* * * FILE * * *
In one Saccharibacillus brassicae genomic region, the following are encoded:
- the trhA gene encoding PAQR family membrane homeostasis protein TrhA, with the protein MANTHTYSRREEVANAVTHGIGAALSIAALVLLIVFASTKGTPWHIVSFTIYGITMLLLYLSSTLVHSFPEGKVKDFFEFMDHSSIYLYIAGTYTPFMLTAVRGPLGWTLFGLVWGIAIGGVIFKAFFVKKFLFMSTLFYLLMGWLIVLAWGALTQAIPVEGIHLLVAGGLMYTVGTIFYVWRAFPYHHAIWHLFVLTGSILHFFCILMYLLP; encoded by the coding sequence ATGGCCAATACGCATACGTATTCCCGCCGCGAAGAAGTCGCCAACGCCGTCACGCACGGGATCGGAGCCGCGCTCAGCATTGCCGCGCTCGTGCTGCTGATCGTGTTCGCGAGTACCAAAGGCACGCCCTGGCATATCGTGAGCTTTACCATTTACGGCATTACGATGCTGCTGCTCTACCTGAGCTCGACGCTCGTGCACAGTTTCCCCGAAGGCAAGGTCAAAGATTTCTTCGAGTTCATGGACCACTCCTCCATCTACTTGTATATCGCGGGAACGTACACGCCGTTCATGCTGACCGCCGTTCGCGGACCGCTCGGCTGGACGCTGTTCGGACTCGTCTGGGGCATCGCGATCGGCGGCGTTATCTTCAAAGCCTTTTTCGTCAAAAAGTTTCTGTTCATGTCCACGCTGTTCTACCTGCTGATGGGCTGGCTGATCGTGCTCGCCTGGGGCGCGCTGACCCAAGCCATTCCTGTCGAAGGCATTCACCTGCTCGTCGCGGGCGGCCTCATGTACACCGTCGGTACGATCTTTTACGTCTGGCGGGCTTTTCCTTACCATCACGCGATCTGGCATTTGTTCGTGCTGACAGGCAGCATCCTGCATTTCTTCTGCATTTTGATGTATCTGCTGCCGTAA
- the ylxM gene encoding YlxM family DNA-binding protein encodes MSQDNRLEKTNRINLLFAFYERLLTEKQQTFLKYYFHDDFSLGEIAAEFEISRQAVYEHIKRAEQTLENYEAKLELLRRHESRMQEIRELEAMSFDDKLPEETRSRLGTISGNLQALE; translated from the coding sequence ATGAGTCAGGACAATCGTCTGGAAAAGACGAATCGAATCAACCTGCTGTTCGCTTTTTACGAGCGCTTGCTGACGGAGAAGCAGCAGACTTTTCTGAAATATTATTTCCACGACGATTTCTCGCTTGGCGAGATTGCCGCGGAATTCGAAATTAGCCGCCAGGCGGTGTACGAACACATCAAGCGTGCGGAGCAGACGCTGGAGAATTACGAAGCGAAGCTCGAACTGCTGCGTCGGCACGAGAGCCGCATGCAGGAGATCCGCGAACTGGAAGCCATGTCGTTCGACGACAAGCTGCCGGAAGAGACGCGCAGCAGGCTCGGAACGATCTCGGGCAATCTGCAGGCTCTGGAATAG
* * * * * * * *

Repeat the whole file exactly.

In one Saccharibacillus brassicae genomic region, the following are encoded:
- the trhA gene encoding PAQR family membrane homeostasis protein TrhA, with the protein MANTHTYSRREEVANAVTHGIGAALSIAALVLLIVFASTKGTPWHIVSFTIYGITMLLLYLSSTLVHSFPEGKVKDFFEFMDHSSIYLYIAGTYTPFMLTAVRGPLGWTLFGLVWGIAIGGVIFKAFFVKKFLFMSTLFYLLMGWLIVLAWGALTQAIPVEGIHLLVAGGLMYTVGTIFYVWRAFPYHHAIWHLFVLTGSILHFFCILMYLLP; encoded by the coding sequence ATGGCCAATACGCATACGTATTCCCGCCGCGAAGAAGTCGCCAACGCCGTCACGCACGGGATCGGAGCCGCGCTCAGCATTGCCGCGCTCGTGCTGCTGATCGTGTTCGCGAGTACCAAAGGCACGCCCTGGCATATCGTGAGCTTTACCATTTACGGCATTACGATGCTGCTGCTCTACCTGAGCTCGACGCTCGTGCACAGTTTCCCCGAAGGCAAGGTCAAAGATTTCTTCGAGTTCATGGACCACTCCTCCATCTACTTGTATATCGCGGGAACGTACACGCCGTTCATGCTGACCGCCGTTCGCGGACCGCTCGGCTGGACGCTGTTCGGACTCGTCTGGGGCATCGCGATCGGCGGCGTTATCTTCAAAGCCTTTTTCGTCAAAAAGTTTCTGTTCATGTCCACGCTGTTCTACCTGCTGATGGGCTGGCTGATCGTGCTCGCCTGGGGCGCGCTGACCCAAGCCATTCCTGTCGAAGGCATTCACCTGCTCGTCGCGGGCGGCCTCATGTACACCGTCGGTACGATCTTTTACGTCTGGCGGGCTTTTCCTTACCATCACGCGATCTGGCATTTGTTCGTGCTGACAGGCAGCATCCTGCATTTCTTCTGCATTTTGATGTATCTGCTGCCGTAA
- the ylxM gene encoding YlxM family DNA-binding protein encodes MSQDNRLEKTNRINLLFAFYERLLTEKQQTFLKYYFHDDFSLGEIAAEFEISRQAVYEHIKRAEQTLENYEAKLELLRRHESRMQEIRELEAMSFDDKLPEETRSRLGTISGNLQALE; translated from the coding sequence ATGAGTCAGGACAATCGTCTGGAAAAGACGAATCGAATCAACCTGCTGTTCGCTTTTTACGAGCGCTTGCTGACGGAGAAGCAGCAGACTTTTCTGAAATATTATTTCCACGACGATTTCTCGCTTGGCGAGATTGCCGCGGAATTCGAAATTAGCCGCCAGGCGGTGTACGAACACATCAAGCGTGCGGAGCAGACGCTGGAGAATTACGAAGCGAAGCTCGAACTGCTGCGTCGGCACGAGAGCCGCATGCAGGAGATCCGCGAACTGGAAGCCATGTCGTTCGACGACAAGCTGCCGGAAGAGACGCGCAGCAGGCTCGGAACGATCTCGGGCAATCTGCAGGCTCTGGAATAG